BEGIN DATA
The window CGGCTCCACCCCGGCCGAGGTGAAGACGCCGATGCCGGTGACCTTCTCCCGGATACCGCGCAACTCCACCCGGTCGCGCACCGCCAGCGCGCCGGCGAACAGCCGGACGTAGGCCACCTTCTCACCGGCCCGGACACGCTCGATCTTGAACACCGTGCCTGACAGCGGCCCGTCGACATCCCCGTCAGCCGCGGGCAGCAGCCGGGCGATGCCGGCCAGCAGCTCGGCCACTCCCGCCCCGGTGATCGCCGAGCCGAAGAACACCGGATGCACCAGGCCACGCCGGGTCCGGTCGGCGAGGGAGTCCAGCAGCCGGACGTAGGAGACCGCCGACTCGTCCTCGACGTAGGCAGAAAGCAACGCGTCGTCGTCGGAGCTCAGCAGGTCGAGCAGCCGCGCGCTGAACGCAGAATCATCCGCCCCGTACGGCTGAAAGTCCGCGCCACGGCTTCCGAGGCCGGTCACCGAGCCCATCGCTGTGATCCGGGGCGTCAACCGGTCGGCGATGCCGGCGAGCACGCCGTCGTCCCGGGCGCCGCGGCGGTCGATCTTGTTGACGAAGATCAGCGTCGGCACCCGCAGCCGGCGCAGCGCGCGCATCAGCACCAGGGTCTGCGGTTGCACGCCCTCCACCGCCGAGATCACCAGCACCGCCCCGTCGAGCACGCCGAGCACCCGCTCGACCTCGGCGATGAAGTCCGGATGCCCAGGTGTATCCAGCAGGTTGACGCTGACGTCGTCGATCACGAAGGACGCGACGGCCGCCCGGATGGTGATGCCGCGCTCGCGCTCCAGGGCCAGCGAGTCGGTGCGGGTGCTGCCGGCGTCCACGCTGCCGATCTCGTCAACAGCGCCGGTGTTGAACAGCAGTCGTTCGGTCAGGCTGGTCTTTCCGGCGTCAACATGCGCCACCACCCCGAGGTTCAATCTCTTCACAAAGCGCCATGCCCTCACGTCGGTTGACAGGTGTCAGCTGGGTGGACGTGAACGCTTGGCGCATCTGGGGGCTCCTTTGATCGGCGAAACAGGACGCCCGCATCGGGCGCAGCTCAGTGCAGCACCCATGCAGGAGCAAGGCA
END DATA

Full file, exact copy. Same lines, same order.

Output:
The window CGGCTCCACCCCGGCCGAGGTGAAGACGCCGATGCCGGTGACCTTCTCCCGGATACCGCGCAACTCCACCCGGTCGCGCACCGCCAGCGCGCCGGCGAACAGCCGGACGTAGGCCACCTTCTCACCGGCCCGGACACGCTCGATCTTGAACACCGTGCCTGACAGCGGCCCGTCGACATCCCCGTCAGCCGCGGGCAGCAGCCGGGCGATGCCGGCCAGCAGCTCGGCCACTCCCGCCCCGGTGATCGCCGAGCCGAAGAACACCGGATGCACCAGGCCACGCCGGGTCCGGTCGGCGAGGGAGTCCAGCAGCCGGACGTAGGAGACCGCCGACTCGTCCTCGACGTAGGCAGAAAGCAACGCGTCGTCGTCGGAGCTCAGCAGGTCGAGCAGCCGCGCGCTGAACGCAGAATCATCCGCCCCGTACGGCTGAAAGTCCGCGCCACGGCTTCCGAGGCCGGTCACCGAGCCCATCGCTGTGATCCGGGGCGTCAACCGGTCGGCGATGCCGGCGAGCACGCCGTCGTCCCGGGCGCCGCGGCGGTCGATCTTGTTGACGAAGATCAGCGTCGGCACCCGCAGCCGGCGCAGCGCGCGCATCAGCACCAGGGTCTGCGGTTGCACGCCCTCCACCGCCGAGATCACCAGCACCGCCCCGTCGAGCACGCCGAGCACCCGCTCGACCTCGGCGATGAAGTCCGGATGCCCAGGTGTATCCAGCAGGTTGACGCTGACGTCGTCGATCACGAAGGACGCGACGGCCGCCCGGATGGTGATGCCGCGCTCGCGCTCCAGGGCCAGCGAGTCGGTGCGGGTGCTGCCGGCGTCCACGCTGCCGATCTCGTCAACAGCGCCGGTGTTGAACAGCAGTCGTTCGGTCAGGCTGGTCTTTCCGGCGTCAACATGCGCCACCACCCCGAGGTTCAATCTCTTCACAAAGCGCCATGCCCTCACGTCGGTTGACAGGTGTCAGCTGGGTGGACGTGAACGCTTGGCGCATCTGGGGGCTCCTTTGATCGGCGAAACAGGACGCCCGCATCGGGCGCAGCTCAGTGCAGCACCCATGCAGGAGCAAGGCA